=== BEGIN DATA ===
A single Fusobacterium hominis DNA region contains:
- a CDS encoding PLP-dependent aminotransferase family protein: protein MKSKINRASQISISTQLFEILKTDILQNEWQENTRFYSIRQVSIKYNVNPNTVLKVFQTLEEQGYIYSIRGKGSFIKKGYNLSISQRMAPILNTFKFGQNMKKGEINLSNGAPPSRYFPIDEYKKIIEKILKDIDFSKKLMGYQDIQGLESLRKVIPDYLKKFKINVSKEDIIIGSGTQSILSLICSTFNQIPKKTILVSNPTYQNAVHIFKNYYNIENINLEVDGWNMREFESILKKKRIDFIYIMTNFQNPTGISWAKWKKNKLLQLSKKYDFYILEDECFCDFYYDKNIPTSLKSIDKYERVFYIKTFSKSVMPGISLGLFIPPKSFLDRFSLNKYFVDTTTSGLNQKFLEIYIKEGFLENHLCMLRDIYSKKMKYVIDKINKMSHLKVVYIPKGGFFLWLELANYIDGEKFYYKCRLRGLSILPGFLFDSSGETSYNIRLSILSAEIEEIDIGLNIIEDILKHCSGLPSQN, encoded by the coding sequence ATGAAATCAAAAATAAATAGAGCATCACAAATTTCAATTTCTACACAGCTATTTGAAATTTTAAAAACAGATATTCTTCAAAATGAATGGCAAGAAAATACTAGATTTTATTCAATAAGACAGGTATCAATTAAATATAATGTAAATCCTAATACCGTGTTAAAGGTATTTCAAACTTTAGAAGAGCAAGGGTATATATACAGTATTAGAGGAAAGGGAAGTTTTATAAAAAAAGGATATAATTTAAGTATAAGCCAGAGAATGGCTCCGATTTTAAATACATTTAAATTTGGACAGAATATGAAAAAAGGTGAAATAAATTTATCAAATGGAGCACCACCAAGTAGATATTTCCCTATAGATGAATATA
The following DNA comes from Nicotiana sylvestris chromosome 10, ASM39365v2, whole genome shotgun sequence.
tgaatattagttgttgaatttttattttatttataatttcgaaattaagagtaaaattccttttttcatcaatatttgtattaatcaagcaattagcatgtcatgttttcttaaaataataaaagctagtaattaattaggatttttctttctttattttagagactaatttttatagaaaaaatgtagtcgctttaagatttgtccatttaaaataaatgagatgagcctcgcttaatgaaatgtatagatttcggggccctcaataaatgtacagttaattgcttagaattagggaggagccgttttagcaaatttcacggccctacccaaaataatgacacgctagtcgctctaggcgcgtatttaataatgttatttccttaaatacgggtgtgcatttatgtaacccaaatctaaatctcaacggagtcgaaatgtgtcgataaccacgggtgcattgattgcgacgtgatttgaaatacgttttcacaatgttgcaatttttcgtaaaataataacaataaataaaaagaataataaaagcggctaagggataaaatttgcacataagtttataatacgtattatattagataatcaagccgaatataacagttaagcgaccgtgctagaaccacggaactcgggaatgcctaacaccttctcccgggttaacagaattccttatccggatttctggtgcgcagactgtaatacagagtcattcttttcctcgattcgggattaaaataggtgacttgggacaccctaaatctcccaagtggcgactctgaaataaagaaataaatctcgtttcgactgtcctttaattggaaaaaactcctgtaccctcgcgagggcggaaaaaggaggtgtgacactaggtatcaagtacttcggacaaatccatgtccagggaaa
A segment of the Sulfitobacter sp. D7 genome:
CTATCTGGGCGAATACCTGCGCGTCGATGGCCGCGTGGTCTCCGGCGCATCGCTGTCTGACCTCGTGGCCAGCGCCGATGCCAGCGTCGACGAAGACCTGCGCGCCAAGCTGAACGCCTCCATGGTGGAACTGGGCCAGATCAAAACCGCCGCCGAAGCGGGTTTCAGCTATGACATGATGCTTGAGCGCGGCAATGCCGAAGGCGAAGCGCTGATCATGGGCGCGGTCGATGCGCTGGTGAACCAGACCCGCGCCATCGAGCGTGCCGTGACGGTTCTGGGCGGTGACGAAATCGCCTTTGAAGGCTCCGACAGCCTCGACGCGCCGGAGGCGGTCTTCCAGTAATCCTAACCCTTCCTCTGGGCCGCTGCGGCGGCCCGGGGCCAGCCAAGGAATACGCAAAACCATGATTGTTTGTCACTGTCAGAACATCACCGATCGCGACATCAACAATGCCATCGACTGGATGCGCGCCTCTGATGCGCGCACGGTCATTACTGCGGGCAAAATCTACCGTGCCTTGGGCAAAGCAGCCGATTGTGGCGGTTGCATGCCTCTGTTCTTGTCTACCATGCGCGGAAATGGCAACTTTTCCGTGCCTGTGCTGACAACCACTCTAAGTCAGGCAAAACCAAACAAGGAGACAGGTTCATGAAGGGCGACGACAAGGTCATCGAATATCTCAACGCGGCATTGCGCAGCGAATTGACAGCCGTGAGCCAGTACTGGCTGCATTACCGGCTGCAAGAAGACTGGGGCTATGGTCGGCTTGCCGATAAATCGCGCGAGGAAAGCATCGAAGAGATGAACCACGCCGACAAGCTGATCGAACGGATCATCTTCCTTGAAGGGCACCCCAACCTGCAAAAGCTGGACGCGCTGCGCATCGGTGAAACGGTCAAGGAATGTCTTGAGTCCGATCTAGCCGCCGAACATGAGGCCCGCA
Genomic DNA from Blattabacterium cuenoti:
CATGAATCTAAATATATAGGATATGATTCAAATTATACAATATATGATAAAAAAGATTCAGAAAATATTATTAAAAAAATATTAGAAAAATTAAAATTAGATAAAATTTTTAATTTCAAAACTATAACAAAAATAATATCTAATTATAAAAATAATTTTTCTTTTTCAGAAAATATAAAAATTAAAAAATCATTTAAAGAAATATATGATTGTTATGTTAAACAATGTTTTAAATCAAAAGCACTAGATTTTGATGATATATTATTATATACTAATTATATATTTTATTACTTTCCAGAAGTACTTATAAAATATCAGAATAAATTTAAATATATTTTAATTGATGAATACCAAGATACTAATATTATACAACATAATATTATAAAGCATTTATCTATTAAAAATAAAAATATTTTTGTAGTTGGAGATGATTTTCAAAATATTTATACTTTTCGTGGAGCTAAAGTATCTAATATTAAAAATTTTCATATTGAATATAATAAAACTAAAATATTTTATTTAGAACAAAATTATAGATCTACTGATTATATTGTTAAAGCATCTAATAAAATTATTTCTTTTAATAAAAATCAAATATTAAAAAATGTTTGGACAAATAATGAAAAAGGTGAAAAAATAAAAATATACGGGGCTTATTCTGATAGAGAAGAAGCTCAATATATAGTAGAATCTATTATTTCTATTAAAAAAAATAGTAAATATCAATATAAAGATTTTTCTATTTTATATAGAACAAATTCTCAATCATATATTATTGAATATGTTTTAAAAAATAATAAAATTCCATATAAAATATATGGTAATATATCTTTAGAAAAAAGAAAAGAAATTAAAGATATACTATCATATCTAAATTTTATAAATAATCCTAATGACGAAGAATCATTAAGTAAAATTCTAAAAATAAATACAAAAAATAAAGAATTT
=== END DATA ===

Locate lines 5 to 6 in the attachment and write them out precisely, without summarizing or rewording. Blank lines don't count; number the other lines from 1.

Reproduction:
A segment of the Sulfitobacter sp. D7 genome:
CTATCTGGGCGAATACCTGCGCGTCGATGGCCGCGTGGTCTCCGGCGCATCGCTGTCTGACCTCGTGGCCAGCGCCGATGCCAGCGTCGACGAAGACCTGCGCGCCAAGCTGAACGCCTCCATGGTGGAACTGGGCCAGATCAAAACCGCCGCCGAAGCGGGTTTCAGCTATGACATGATGCTTGAGCGCGGCAATGCCGAAGGCGAAGCGCTGATCATGGGCGCGGTCGATGCGCTGGTGAACCAGACCCGCGCCATCGAGCGTGCCGTGACGGTTCTGGGCGGTGACGAAATCGCCTTTGAAGGCTCCGACAGCCTCGACGCGCCGGAGGCGGTCTTCCAGTAATCCTAACCCTTCCTCTGGGCCGCTGCGGCGGCCCGGGGCCAGCCAAGGAATACGCAAAACCATGATTGTTTGTCACTGTCAGAACATCACCGATCGCGACATCAACAATGCCATCGACTGGATGCGCGCCTCTGATGCGCGCACGGTCATTACTGCGGGCAAAATCTACCGTGCCTTGGGCAAAGCAGCCGATTGTGGCGGTTGCATGCCTCTGTTCTTGTCTACCATGCGCGGAAATGGCAACTTTTCCGTGCCTGTGCTGACAACCACTCTAAGTCAGGCAAAACCAAACAAGGAGACAGGTTCATGAAGGGCGACGACAAGGTCATCGAATATCTCAACGCGGCATTGCGCAGCGAATTGACAGCCGTGAGCCAGTACTGGCTGCATTACCGGCTGCAAGAAGACTGGGGCTATGGTCGGCTTGCCGATAAATCGCGCGAGGAAAGCATCGAAGAGATGAACCACGCCGACAAGCTGATCGAACGGATCATCTTCCTTGAAGGGCACCCCAACCTGCAAAAGCTGGACGCGCTGCGCATCGGTGAAACGGTCAAGGAATGTCTTGAGTCCGATCTAGCCGCCGAACATGAGGCCCGCA